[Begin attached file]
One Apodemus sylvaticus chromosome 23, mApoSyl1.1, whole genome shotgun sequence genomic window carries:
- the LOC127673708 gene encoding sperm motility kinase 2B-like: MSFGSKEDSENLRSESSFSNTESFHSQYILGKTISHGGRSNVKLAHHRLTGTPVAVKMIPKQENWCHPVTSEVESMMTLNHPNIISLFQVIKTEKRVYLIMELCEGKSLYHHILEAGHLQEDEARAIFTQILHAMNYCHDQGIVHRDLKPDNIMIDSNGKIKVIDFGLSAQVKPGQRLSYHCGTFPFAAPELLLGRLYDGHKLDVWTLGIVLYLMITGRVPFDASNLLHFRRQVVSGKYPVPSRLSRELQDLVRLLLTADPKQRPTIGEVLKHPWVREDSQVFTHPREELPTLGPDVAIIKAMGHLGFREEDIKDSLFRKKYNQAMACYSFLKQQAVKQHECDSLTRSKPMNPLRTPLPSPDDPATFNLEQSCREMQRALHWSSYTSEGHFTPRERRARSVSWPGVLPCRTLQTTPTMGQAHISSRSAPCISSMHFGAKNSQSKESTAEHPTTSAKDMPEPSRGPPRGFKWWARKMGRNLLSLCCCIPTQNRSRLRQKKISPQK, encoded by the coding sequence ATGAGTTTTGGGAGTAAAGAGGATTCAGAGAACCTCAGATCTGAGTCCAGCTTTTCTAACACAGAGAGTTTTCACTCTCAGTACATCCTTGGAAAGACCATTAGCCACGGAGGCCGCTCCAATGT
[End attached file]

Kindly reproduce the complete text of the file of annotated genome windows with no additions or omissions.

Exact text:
One Apodemus sylvaticus chromosome 23, mApoSyl1.1, whole genome shotgun sequence genomic window carries:
- the LOC127673708 gene encoding sperm motility kinase 2B-like: MSFGSKEDSENLRSESSFSNTESFHSQYILGKTISHGGRSNVKLAHHRLTGTPVAVKMIPKQENWCHPVTSEVESMMTLNHPNIISLFQVIKTEKRVYLIMELCEGKSLYHHILEAGHLQEDEARAIFTQILHAMNYCHDQGIVHRDLKPDNIMIDSNGKIKVIDFGLSAQVKPGQRLSYHCGTFPFAAPELLLGRLYDGHKLDVWTLGIVLYLMITGRVPFDASNLLHFRRQVVSGKYPVPSRLSRELQDLVRLLLTADPKQRPTIGEVLKHPWVREDSQVFTHPREELPTLGPDVAIIKAMGHLGFREEDIKDSLFRKKYNQAMACYSFLKQQAVKQHECDSLTRSKPMNPLRTPLPSPDDPATFNLEQSCREMQRALHWSSYTSEGHFTPRERRARSVSWPGVLPCRTLQTTPTMGQAHISSRSAPCISSMHFGAKNSQSKESTAEHPTTSAKDMPEPSRGPPRGFKWWARKMGRNLLSLCCCIPTQNRSRLRQKKISPQK, encoded by the coding sequence ATGAGTTTTGGGAGTAAAGAGGATTCAGAGAACCTCAGATCTGAGTCCAGCTTTTCTAACACAGAGAGTTTTCACTCTCAGTACATCCTTGGAAAGACCATTAGCCACGGAGGCCGCTCCAATGT